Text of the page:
Trekking in Ladakh, Northern India - John Rees Photography

September 2017


Words and images © John Rees - October 24th, 2017.

View towards the mountains, Ladakh, India

GETTING STARTED

My wife and I are fit 60 somethings and as we live in Malvern in the U.K. close to the hills, we walk every day. Nothing too strenuous, but we also throw in a few 8-12 mile walks at weekends and coupled with gym and yoga sessions I’d say we are in pretty good shape.

When my wife and 21-year-old daughter suggested we trek in the Himalayas to mark their 60th and 21st birthday’s it sounded like a great idea! It was our first guided holiday and we booked with Exodus Travel on a recommendation. We were not disappointed.

We flew from Delhi to Leh, capital of Ladakh and had a few days acclimatising at 3,500 meters (11,500 feet). Ladakh has a frontier feeling mainly because it is. Tibet, China and Pakistan are close and there's a strong military presence with many army bases. 

One of the things that struck me most about Ladakh is the prevalence of Buddhism. There are temples and stupas everywhere and almost every car, truck and bike has prayer flags. This is a culture steeped in the belief and teachings of the Buddha. Although I’m not religious, I think that Buddhism as a way of life makes sense. Creating good karma and living a good life and thinking more about others than yourself is a good thing to do isn't it?

Leh is a lovely town, full of shops, street vendors, bazaars and restaurants. There's also a big emphasis on responsible tourism to protect this fragile mountain environment.


THE WORLD'S HIGHEST ROAD

After a few days of acclimitisation, we drove to the top of the highest navigable road in the world at Khardungla Top (18,380 feet). The road is partly tarmac but is still being built.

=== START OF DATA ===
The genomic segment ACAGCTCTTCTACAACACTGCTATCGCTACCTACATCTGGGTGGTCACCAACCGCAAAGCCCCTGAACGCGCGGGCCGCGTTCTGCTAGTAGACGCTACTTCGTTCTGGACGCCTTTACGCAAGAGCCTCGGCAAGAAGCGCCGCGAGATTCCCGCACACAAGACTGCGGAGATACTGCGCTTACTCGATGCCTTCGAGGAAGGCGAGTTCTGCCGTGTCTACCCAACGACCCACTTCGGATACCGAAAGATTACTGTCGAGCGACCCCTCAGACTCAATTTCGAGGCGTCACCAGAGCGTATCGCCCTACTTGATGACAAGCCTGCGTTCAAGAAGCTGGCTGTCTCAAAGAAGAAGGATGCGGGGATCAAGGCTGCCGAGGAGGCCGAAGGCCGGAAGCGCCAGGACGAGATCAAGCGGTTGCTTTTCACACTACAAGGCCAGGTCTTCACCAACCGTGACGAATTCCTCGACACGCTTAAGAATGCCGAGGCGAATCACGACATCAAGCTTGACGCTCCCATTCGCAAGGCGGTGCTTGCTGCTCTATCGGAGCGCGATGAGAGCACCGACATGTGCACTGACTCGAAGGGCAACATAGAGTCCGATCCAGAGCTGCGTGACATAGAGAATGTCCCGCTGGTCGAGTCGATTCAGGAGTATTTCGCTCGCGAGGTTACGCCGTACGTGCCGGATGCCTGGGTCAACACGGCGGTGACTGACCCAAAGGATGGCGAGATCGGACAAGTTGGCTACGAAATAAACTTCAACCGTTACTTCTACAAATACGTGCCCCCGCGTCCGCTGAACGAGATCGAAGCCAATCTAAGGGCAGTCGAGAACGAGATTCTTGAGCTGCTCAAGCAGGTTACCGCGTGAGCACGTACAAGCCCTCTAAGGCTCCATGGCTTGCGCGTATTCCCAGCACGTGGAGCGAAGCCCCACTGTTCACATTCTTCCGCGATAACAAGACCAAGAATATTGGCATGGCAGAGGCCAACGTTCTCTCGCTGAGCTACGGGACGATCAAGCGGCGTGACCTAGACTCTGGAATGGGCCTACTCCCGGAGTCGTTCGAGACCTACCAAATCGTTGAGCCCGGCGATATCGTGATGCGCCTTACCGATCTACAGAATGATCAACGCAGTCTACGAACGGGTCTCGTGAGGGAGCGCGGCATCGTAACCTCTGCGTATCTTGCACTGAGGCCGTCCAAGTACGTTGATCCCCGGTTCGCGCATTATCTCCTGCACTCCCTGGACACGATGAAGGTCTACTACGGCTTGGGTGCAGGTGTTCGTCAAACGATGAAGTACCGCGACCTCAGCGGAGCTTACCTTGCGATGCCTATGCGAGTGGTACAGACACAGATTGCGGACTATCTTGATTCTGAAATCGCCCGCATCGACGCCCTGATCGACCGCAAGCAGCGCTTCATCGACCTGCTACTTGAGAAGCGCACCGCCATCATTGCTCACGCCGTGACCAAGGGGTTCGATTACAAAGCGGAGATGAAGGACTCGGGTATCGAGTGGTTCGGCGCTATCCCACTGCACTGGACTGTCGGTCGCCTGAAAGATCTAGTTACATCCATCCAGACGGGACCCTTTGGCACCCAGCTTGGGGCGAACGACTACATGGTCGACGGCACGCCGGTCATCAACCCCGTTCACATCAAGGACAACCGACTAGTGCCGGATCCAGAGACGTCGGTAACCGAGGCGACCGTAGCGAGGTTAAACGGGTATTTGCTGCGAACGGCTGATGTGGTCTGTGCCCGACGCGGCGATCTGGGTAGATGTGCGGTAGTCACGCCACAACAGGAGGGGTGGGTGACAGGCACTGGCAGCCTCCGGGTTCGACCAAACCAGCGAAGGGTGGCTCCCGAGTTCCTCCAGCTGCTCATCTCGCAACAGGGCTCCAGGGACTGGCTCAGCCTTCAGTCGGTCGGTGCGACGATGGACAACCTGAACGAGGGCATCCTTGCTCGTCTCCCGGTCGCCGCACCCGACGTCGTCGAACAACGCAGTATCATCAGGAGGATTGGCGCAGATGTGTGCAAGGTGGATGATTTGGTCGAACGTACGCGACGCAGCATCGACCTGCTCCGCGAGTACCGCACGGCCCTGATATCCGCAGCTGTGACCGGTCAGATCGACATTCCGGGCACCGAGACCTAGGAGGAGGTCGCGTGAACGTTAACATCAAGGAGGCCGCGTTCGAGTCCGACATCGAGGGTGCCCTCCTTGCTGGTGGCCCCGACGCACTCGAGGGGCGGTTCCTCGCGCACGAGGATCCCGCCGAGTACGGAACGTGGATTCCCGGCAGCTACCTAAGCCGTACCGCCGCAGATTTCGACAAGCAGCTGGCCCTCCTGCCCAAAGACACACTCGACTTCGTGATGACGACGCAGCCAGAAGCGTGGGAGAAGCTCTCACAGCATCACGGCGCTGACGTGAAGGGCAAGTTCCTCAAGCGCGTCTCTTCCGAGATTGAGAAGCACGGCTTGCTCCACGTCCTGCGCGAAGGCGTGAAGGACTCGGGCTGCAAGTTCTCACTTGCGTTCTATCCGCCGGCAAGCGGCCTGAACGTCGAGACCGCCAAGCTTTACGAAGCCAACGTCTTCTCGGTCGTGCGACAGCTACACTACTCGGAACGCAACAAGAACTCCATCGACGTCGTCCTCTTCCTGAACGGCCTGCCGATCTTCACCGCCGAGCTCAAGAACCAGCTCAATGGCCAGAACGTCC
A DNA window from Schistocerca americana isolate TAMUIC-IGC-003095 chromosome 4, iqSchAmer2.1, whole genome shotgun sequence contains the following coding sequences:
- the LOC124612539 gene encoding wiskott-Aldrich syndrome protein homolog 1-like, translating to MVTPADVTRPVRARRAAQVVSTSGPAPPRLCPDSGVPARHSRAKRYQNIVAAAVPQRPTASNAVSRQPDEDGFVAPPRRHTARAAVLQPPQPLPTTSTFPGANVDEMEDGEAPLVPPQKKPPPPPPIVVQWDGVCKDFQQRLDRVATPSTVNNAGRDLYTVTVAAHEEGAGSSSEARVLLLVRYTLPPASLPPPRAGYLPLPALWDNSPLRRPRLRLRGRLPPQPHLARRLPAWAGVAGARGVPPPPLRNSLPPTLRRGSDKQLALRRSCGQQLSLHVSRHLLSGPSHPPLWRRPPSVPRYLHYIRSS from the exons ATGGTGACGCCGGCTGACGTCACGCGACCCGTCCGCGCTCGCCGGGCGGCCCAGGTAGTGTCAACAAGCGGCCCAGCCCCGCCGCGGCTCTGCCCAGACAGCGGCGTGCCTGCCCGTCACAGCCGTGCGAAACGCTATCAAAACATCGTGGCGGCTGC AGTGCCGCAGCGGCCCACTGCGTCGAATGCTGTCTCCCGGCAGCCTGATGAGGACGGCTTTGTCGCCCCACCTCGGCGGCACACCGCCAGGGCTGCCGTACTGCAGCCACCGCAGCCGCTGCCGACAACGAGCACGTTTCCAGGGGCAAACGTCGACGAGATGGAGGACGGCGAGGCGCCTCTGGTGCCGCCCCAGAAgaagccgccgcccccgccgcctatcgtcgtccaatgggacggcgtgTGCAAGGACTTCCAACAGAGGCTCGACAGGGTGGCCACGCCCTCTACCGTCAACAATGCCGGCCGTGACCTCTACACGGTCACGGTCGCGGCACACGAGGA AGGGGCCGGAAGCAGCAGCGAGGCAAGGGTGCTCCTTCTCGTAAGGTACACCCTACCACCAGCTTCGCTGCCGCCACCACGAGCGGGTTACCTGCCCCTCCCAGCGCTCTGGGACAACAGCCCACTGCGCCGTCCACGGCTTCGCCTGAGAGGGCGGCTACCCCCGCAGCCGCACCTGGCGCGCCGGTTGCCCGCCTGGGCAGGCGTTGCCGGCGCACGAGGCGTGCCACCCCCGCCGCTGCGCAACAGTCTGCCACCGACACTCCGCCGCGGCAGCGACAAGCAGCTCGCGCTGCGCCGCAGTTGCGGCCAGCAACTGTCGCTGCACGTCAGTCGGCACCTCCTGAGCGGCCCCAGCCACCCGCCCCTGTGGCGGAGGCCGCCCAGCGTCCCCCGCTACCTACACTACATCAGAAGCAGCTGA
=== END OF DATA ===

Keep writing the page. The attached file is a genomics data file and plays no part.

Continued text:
Seeing people working at these heights is surreal. Especially as they are breaking rocks by hand to be used at hardcore on the road. This is hard work in a harsh environment and I make a mental note to myself never to complain again about how tough our life is!


RAFTING DOWN THE INDUS RIVER

On our fourth day in Leh we finally head out into the wild. We are going to spend six nights camping in remote areas with no running water, shower or toilets. We all have a feeling of apprehension and excitement because this is something we’ve never done before.

But before we go native, we travel 24 kilometres down the Indus River in a raft! It was the first time any of us had done this and it was a blast. The river was benign at this time of year, but the water was still cold. We passed through towering mountains either side of the river and it was difficult to take in the scale of things.

We arrived at our meeting point in Nimmu after about 4 hours and changed into dry clothes and ate a wonderful lunch from the back of the trucks we travel in. After lunch we drove to our first campsite close to the village of Yangthang. The drive was just over an hour through some spectacular scenery and scary roads.

When we arrive our tents had been erected and there was also a dining tent with tea and cake! Everything is so well organised and the team that drives our bags ahead of us do everything with a great big smile on their face.

There were so many highlights on the trip that could fill several pages. But I’ll keep it brief and just say that the scenery was unbelievably stunning!


Along the way we stayed close to villages that seemed to be frozen in time. Some had only recently been connected with electricity and all are mostly self-sufficient. The people we met were hardy looking because they work in the fields. The children were curious and everyone beamed huge smiles at us. Maybe it’s something in the air or just the joy of living a simple life.

We loved every moment of this and although it was strenuous in parts (mainly because of altitude), we coped easily. In fact, we coped so well that we decided to do the optional trek on the last day. Only 5 of the group of 10 decided to do the trek and for some of them it was a good decision.

This was a six hour mix of trek and scramble across loose rocks and scree to the summit of Juna La Pass at 4080 metres (13,385 feet). This was the highest and toughest trek on the trip and the views into the Nirma valley were simply breathtaking.


WHAT'S NEXT?

A big thanks again to the people at Exodus Travel for making this such a special trip.

Nothing was too much trouble and our guide team lead by Sonam and Tensing, ably assisted by Ashish became friends over the course of the trip. The problem we now have is ‘where to next?’


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